Player Ratings

Player Ratings: FC Cincinnati 3, Columbus Crew 2

FC Cincinnati stretched its lead in the Supporters’ Shield standings to five points on Saturday with a win over Columbus Crew in the Hell is Real Derby. Acosta netted a brace before Columbus was able to fight back. However, FCC was not to be denied its 10th win at home in all competitions this season, and Junior Moreno nabbed the game-winner in the 67th minute.

Let’s look at where your favorite FCC players ranked for this match.

Check out Cincinnati Soccer Talk’s post-match report HERE for more details.


  • Each player starts off with a six as a standard rating. Six signifies an “average performance” for the match.
  • Players will receive additions or subtractions to their score based on individual moments and the overall team performance.
  • We’ll look at multiple criteria and statistics from websites like FB Ref, Who Scored and FOTMOB.
  • All statistics used will be taken from when possible.
  • A player may receive a N/A if they are subbed on/off before any quantifiable statistics are available.

Expected Goals (xG): FC Cincinnati – 2.5, Columbus Crew – 1.4, per

Formation: 3-5-2

Now onto the ratings:

Manager – Pat Noonan – 8.5

I desperately want to grade Pat Noonan down for electing to start Ray Gaddis after the great run of form that Powell has been in. Even if you account for him going around 60 minutes at midweek, he still should have been fresh enough to start. However, I can’t question the result. Noonan set his team up to get out on the front foot and press all game long. That pressure led to some great chances, including the game-winning goal. I thought he pulled the right strings in the second half, putting Yuya Kubo and Powell on for Dominique Badji and Gaddis in the 66th minute, changing the midfield to a flat three and accounting for the half-spaces that the Crew had been dominating. Then getting a tired Acosta off in the 85th before making some time-killing subs in stoppage time.

Even with that praise, I do have one nit to pick with the gaffer. FCC continues to be put under pressure early in the second half of matches. The team often comes out of the locker room either complacent or flat. I’m not sure what the conversation is like at halftime, but Noonan has to figure that one out.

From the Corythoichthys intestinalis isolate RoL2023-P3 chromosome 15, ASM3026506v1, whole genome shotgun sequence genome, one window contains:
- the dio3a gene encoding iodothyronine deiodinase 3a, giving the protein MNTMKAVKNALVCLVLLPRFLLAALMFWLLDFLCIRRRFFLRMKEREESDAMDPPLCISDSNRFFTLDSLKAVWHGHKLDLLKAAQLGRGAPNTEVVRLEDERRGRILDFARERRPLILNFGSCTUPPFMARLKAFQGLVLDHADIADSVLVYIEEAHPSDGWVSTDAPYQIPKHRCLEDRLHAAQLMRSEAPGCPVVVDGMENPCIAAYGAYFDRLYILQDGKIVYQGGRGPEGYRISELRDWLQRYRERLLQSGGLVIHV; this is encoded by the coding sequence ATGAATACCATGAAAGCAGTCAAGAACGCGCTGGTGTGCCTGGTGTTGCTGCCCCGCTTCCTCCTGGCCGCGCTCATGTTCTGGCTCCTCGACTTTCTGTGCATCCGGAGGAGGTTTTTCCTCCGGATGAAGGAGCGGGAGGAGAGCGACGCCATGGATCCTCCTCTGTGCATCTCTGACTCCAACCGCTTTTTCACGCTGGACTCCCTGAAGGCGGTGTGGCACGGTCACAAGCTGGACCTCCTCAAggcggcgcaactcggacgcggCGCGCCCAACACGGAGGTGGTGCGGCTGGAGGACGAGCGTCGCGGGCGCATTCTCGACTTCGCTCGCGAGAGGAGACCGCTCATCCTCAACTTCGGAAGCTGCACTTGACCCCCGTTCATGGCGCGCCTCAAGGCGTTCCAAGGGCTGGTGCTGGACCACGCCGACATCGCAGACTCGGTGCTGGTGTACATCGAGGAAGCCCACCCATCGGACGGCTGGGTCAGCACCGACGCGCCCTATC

GK – Roman Celentano – 8

Roman Celentano had a relatively quiet match to attend to. The first big action he was called into wasn’t until the 26th minute when a deflected shot fell to Cucho Hernandez to try to head home from the left. The young goalkeeper dove to save the initial shot then had to leap to his feet and have the presence of mind to tip the header over the bar. However, he also came up with a few nice, if routine, saves. And, of course, you can’t discount his game-winning block off a Steven Moreira header at point-blank range in the third minute of stoppage time.

A big part of a goalkeeper’s job is managing things on the field. Of course, he has to communicate to his backline and set up walls and defenders on set pieces. Celentano seems to have his team’s confidence in all of these. However, he still is uniquely positioned as a goalkeeper to be able to manage the flow of the game by holding onto the ball after saves or slowing down restarts. I think Celentano was masterful at this on Saturday.

It still has to be said that he made some mistakes. While his goal kicks have improved, a few of his clearances were bad and put FCC under pressure, including punting the ball straight out of bounds when his team was holding on for dear life in second half stoppage-time. He did well to stop Cucho’s volley in the 52nd minute but spilled the rebound right into the middle of the box for Amundsen to poke home when he could have pushed it wide. All of that said, having five saves and giving up only two goals on a PSxG of 2.7 is good enough for me.

RWB –  Ray Gaddis – 5

I thought starting Gaddis at home was a bit of a head-scratcher. I understand leaning defensively on the road, but in a match at home where pinning Amundsen back on the FCC right was going to be key, I thought Powell would have been a better selection. Gaddis only had one tackle and one block, and also got dribbled once. Gaddis got beat to a header by Cucho off a corner kick in the 42nd minute that was luckily plucked out of the air by Celentano. He also lost Cucho on the ball across that led to the Colombian heading down for Amundsen’s game-tying goal.

Offensively he was an abysmal 65.2 percent passing with only one progressive pass. He didn’t play a single successful pass into the attacking third. And, needless to say, he didn’t have a cross or create any shots. The question remains whether Gatman is a big enough upgrade defensively over Powell to justify the massive dropoff offensively.

RCB – Nick Hagglund – 7.5

The Cincinnati Kid earned his relatively high score in this one in an unfamiliar fashion … by being good in possession. His 82 percent passing was best among defenders and also included a key pass. His effort to win a back-post header late in the game led to the Crew’s Jimmy Medranda having to acrobatically clear the ball off the goal line to preserve the 3-2 scoreline. Finally, I thought he did a great job splitting lines to pick out targets up the field all night.